Beijing Street Food was really beyond my imagination and farther outside my comfort zone than I had expected.
Our visit to Wangfujing Snack Street was a treat to the senses, or should I say a challenge to them. From interesting textures to new aromas, it was much more than just a tasty food market.
With some restrictions still in place in China, we have kept this page on Albom Adventures as a historical reference and for possible future planning. Note that many venues are still closed, and some tours are not currently operating. This page will be reviewed when China tourism is fully open.
Based on what we’d heard, I expected to find fried spiders, but not seahorses or cow testicles. And that was only the beginning. All this was long before we had even begun adapting to the culture.
But there we were, staring at tables of Beijing street food along the famous Wangfujing Snack Street. It’s located off of the also famous Wangfujing Street, well-known as a modern fashion destination in the Dongcheng District, inside the 2nd Ring.
The mile-long main road is one of the four most prosperous business zones in Beijing. It’s where you go for the best shoes, hats, books, tea, herbs, and even Peking duck. In fact, and quite the opposite of Beijing street food we encountered, the most famous roast duck restaurant in China, Quanjude, is located on Wangfujing Street (as one of its many locations).
And then there is Wangfujing Snack Street.
For us, it was located right outside our Beijing apartment, yet we didn’t brave it alone. Although we could have. And, if we went back today, I am sure we would.
At the time, we were still quite new to international travel with our kids, and a bit unsure of ourselves in countries where neither of us spoke the language.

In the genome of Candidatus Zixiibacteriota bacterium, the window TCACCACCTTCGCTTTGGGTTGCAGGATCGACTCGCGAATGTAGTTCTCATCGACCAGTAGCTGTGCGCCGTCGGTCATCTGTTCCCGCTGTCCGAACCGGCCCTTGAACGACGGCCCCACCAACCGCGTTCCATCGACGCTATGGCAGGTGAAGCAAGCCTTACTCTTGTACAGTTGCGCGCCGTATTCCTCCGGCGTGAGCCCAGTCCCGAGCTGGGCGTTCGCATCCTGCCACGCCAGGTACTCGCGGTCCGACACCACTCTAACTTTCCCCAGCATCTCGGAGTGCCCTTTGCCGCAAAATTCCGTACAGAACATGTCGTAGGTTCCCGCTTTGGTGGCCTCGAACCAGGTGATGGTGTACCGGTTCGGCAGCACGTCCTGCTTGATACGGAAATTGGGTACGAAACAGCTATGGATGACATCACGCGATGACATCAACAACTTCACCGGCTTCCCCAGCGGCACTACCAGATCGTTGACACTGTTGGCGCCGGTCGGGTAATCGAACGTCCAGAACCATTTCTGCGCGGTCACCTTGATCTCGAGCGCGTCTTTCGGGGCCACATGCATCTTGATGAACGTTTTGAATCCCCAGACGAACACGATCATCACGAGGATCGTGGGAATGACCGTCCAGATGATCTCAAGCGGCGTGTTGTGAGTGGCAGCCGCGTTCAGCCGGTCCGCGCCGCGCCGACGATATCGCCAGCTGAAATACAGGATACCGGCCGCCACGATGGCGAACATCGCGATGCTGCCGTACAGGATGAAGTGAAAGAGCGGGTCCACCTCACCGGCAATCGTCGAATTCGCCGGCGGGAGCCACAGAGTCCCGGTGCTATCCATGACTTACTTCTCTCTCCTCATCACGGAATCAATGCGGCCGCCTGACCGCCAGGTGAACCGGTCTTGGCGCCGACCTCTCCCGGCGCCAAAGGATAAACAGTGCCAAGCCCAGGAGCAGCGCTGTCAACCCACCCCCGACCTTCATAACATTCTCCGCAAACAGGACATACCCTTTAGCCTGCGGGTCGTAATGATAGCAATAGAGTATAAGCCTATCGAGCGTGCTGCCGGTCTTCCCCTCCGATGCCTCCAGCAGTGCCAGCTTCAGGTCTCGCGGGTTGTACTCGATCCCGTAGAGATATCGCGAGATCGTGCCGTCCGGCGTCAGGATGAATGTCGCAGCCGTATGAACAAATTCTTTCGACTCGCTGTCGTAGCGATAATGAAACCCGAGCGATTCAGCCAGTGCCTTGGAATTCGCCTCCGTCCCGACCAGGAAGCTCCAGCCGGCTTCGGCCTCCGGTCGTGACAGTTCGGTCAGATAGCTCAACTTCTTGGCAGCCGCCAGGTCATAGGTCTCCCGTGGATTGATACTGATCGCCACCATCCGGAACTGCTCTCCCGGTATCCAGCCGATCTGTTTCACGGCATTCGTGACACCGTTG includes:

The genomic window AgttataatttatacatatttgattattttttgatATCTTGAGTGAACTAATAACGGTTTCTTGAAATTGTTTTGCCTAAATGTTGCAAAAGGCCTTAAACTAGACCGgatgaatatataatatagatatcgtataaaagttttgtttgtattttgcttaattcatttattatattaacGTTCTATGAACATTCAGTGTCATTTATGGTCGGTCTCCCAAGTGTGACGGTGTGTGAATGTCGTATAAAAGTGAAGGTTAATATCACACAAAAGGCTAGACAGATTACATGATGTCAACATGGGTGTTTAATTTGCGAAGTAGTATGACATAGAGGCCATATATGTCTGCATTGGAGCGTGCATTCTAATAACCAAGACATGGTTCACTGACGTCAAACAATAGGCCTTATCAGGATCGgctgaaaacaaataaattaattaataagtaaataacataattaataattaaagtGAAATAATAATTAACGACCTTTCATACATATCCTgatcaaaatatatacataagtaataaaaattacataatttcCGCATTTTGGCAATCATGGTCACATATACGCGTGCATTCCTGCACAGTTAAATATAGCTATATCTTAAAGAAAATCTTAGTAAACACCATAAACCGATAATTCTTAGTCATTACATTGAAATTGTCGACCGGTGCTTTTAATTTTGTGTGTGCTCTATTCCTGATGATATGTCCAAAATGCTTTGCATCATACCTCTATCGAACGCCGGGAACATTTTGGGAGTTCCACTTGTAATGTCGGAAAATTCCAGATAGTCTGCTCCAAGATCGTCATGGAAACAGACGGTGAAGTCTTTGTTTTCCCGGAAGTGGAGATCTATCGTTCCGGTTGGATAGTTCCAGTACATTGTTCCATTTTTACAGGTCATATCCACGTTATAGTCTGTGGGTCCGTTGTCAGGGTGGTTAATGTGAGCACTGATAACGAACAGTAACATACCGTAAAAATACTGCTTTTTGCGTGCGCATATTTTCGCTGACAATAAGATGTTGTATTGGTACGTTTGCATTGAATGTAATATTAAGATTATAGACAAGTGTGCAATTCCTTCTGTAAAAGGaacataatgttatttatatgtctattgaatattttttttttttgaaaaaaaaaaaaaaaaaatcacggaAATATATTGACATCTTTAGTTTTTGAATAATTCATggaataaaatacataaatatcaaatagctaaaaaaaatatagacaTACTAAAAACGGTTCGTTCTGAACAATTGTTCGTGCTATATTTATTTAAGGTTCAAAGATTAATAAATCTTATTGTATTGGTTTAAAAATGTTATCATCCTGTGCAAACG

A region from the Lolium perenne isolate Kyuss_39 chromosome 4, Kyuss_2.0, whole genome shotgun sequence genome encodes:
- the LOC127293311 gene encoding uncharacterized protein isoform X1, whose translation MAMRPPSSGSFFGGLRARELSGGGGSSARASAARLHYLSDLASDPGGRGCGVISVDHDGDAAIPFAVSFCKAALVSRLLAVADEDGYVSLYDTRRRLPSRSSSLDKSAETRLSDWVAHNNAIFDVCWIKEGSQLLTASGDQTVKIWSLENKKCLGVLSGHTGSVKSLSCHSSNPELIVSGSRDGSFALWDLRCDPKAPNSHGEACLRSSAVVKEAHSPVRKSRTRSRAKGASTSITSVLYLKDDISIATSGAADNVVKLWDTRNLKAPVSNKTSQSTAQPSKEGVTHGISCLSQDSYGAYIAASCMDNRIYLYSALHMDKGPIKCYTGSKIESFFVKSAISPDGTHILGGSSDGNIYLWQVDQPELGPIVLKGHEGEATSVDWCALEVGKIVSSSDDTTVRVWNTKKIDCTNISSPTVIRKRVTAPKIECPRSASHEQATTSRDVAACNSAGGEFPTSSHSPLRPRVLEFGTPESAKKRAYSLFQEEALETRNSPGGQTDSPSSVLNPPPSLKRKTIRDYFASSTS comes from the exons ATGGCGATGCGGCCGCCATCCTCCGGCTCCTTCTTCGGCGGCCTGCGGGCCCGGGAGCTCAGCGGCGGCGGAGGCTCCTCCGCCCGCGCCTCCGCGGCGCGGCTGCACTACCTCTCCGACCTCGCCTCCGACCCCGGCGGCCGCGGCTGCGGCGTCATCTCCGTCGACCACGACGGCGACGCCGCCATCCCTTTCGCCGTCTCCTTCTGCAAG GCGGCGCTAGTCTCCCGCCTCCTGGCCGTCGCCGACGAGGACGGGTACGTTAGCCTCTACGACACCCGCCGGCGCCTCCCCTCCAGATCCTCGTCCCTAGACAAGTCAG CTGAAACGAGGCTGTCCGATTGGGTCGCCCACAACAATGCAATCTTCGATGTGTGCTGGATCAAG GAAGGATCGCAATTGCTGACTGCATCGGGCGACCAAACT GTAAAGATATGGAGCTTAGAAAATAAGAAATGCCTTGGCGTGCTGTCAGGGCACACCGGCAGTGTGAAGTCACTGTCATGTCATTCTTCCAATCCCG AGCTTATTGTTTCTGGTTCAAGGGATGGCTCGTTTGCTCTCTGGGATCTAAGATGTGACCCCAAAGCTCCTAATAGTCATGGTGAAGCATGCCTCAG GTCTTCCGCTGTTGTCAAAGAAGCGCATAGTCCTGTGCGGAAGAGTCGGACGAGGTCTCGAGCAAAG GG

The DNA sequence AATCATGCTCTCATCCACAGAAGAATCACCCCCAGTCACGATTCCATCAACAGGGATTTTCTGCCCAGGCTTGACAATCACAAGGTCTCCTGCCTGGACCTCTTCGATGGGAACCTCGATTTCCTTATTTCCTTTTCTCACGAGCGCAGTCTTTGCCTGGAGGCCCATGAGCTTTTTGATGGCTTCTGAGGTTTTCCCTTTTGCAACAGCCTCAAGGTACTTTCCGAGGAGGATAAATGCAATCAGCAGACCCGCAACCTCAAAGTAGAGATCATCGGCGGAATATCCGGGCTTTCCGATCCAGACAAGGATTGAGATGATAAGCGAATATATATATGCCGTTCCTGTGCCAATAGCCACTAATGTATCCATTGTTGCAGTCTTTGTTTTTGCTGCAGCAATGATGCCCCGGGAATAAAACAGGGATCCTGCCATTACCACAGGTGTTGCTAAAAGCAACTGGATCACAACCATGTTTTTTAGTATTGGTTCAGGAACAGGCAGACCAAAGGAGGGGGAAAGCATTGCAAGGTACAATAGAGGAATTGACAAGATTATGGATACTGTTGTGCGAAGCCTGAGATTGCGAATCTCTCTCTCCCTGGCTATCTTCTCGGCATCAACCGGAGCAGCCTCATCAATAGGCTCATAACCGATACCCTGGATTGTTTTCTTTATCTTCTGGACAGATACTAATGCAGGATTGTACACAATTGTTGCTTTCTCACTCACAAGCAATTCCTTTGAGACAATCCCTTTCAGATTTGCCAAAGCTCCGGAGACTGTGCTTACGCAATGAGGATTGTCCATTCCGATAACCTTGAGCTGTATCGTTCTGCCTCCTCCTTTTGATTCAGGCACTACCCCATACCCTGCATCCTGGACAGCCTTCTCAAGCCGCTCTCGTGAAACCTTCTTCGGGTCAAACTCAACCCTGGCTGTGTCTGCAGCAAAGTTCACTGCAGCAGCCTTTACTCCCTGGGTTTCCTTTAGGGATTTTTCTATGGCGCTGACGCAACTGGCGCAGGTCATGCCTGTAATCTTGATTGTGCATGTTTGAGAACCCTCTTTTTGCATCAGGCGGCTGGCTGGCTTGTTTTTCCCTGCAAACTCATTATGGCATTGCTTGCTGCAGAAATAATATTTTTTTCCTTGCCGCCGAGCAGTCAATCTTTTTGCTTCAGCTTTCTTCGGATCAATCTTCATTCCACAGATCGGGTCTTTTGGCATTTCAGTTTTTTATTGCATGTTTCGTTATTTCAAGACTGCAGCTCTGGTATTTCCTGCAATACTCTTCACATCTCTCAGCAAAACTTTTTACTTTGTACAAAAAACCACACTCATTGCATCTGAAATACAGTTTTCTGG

It was our guide who explained how it worked, simply select your favourite treat, and they will boil, BBQ, fry, or steam it right on the spot . . . But then she told us of her last clients, and the maggots that were squirming about inside a freshly fried scorpion they had just broken into.
The gate to the Beijing street food market
The beautiful entrance gate to Wangfujing Snack Street and all of the Beijing street food looks much better in the dark sky. An intricate display of colour, it stands over 10-metres tall.
We visited the night market in springtime before darkness took over. I like this shot better than any I was able to capture. But the food shots below – all mine.
Beijing street food on Wangfujing Snack Street
We went earlier and it wasn’t quite as crowded. Here is my daughter thinking about trying a fried scorpion.
While I wasn’t about to try a scorpion after the story our guide had told, there sure was plenty to pick from.
In fact, it went from weird to almost shocking. There were also seahorses on sticks, centipedes, silkworms, congealed duck blood, lambs leg, squid, and fried ice cream. Plus, take a look at some of these…
More Beijing street food …
In reality, that’s how it felt. Just when I thought it couldn’t get any farther from the edge of my comfort zone, a vendor called us over and surprised us with a new sensation.
While many of the insects were labelled, without our guide, we wouldn’t have known what some of the other things were made from. The question is, would that really be a bad thing?
We got to try things like fermented mung bean juice but took a pass on the stinky tofu of Hunan.
But we spent most of our time in an area I wasn’t quite brave enough to fully experience. To be honest, a pass on most of this Beijing street food night market’s roasted delicacies including the centipedes, grasshoppers, king spiders, scorpions, starfish, tripe, congealed duck blood, and shark.
Getting a guide in Beijing
We earn from qualifying purchases through partnerships or affiliate programs.
China was only our third stop on a year-long adventure around the world with our then teenagers. For the most part, we did it on our own, but there are times when we want an overview group walking tour, like when we first arrive in a new city. And, there are other times we prefer a private guide, like when we wanted to see a particular part of the Great Wall of China and had a few other off the beaten path requests.
Our go-to site is Tours By Locals, as we can find private guides and have the opportunity to customize our tour with the guide before we commit. We were thrilled with Tours by Locals’ guide Alexandra in Beijing, and feel good about recommending her.
Save for later
If you enjoyed this article, please share it on social media and save it for later on Pinterest.
Which Beijing street food items are you brave enough to try?
More of our travel anecdotes …